The UK pound has climbed past the $2.10 level against the US dollar, the highest it has been in 26 years.
At one point, the pound touched $2.1052, before paring gains to trade at $2.1042.
The weakness of the dollar has also seen the euro benefit, with the single European currency strengthening to record levels against the greenback.
Analysts said the dollar had weakened because of speculation that US interest rates would be cut in coming months.
They also said it reflected fears that China may start offloading some of its huge dollar currency reserves in favour of other foreign currencies.
And predictions that the Bank of England's monetary currency committee may keep interest rates at 5.75% on Thursday have also favoured the pound.
The dollar and pound were last at similar levels in September 1981.
Earlier, the euro jumped to a new record against the dollar, as it moved to beyond $1.47.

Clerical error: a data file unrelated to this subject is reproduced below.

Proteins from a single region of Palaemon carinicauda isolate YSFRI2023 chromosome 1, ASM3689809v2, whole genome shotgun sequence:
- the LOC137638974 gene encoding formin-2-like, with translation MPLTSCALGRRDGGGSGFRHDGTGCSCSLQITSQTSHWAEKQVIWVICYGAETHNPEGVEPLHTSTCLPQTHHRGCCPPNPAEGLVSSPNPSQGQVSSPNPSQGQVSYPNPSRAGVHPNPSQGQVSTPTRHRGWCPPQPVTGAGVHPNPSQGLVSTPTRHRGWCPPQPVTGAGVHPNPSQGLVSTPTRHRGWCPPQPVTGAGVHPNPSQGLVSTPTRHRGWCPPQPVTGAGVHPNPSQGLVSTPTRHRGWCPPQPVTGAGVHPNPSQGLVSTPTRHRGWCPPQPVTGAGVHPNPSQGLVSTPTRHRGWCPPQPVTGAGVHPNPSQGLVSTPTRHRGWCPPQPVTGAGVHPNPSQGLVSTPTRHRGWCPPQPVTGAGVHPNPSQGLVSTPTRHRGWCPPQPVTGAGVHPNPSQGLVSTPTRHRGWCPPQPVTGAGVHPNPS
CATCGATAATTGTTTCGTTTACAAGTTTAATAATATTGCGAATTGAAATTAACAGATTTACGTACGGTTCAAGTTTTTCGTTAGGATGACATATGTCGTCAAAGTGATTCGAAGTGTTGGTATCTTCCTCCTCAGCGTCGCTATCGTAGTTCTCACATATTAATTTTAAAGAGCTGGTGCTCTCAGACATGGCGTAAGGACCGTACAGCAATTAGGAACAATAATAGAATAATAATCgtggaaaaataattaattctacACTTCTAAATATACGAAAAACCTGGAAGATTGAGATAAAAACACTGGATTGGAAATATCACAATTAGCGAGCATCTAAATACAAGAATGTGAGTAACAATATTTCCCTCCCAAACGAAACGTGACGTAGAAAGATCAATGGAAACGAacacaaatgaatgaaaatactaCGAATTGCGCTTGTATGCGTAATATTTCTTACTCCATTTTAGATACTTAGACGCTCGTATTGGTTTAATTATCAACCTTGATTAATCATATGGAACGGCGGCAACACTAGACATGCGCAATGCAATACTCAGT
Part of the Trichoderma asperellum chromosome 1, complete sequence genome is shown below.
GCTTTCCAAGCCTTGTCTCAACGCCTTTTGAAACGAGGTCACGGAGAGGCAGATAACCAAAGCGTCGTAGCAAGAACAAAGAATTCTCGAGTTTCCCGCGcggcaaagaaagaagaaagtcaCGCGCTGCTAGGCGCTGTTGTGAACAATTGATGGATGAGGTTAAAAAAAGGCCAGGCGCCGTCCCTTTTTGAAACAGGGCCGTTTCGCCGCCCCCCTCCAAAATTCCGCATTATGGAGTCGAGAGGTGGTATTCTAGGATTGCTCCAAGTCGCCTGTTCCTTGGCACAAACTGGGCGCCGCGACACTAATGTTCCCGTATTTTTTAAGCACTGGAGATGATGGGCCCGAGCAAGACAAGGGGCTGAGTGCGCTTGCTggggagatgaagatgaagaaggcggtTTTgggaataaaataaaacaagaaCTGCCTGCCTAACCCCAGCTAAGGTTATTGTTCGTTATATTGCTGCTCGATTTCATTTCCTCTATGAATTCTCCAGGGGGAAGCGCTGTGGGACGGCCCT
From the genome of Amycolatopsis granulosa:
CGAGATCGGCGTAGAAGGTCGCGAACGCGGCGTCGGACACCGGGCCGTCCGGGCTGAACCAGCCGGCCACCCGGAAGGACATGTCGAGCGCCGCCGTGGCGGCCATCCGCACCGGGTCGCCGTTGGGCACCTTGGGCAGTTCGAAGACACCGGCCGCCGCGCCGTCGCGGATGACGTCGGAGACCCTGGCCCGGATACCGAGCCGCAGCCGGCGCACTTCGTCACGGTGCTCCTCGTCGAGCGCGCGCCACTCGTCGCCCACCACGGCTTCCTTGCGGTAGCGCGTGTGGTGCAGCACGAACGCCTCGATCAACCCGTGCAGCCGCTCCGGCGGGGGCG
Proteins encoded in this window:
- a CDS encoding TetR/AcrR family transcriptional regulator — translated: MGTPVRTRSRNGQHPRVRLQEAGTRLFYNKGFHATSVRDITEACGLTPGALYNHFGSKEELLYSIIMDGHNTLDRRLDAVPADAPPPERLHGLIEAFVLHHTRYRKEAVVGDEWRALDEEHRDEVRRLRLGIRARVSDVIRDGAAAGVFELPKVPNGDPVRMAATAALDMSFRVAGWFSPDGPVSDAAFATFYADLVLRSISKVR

Another currency performing strongly against the greenback is the Canadian dollar, which currently buys more of its US counterpart than at any time since 1950.
In early trading on Wednesday, the "loonie", as the Canadian currency is affectionately known, broke through the $1.10 mark.
James Hughes, an analyst at CMC Markets, said: "The rally is being driven by dollar weakness as opposed to pound strength."
He added: "Speculation that the Chinese government may further diversify its currency reserves is being seen as largely responsible for this move."
And further speculation that oil-exporting nations have been selling dollars earned from petroleum sales to buy more euros has also boosted European currencies.
'Caught by surprise'
The fall in the value of the dollar put pressure on global stock markets, with the Dow Jones index closing down more than 2.5% in New York.
The FTSE 100 also closed lower in London, with dollar-exposed firms such as British Airways and Royal Bank of Scotland being punished by investors.
Mr Hughes said: "The big move [in the dollar] has caught people by surprise and it has affected the US futures market, which is weighing on indexes in Europe and London."
Other analysts said a strong euro and sterling against the dollar would harm European firms' earnings.
"In some company reporting, we have seen the impact. BMW and paper companies have mentioned it in their reporting," said Bernd Meyer, a strategist at Deutsche Bank.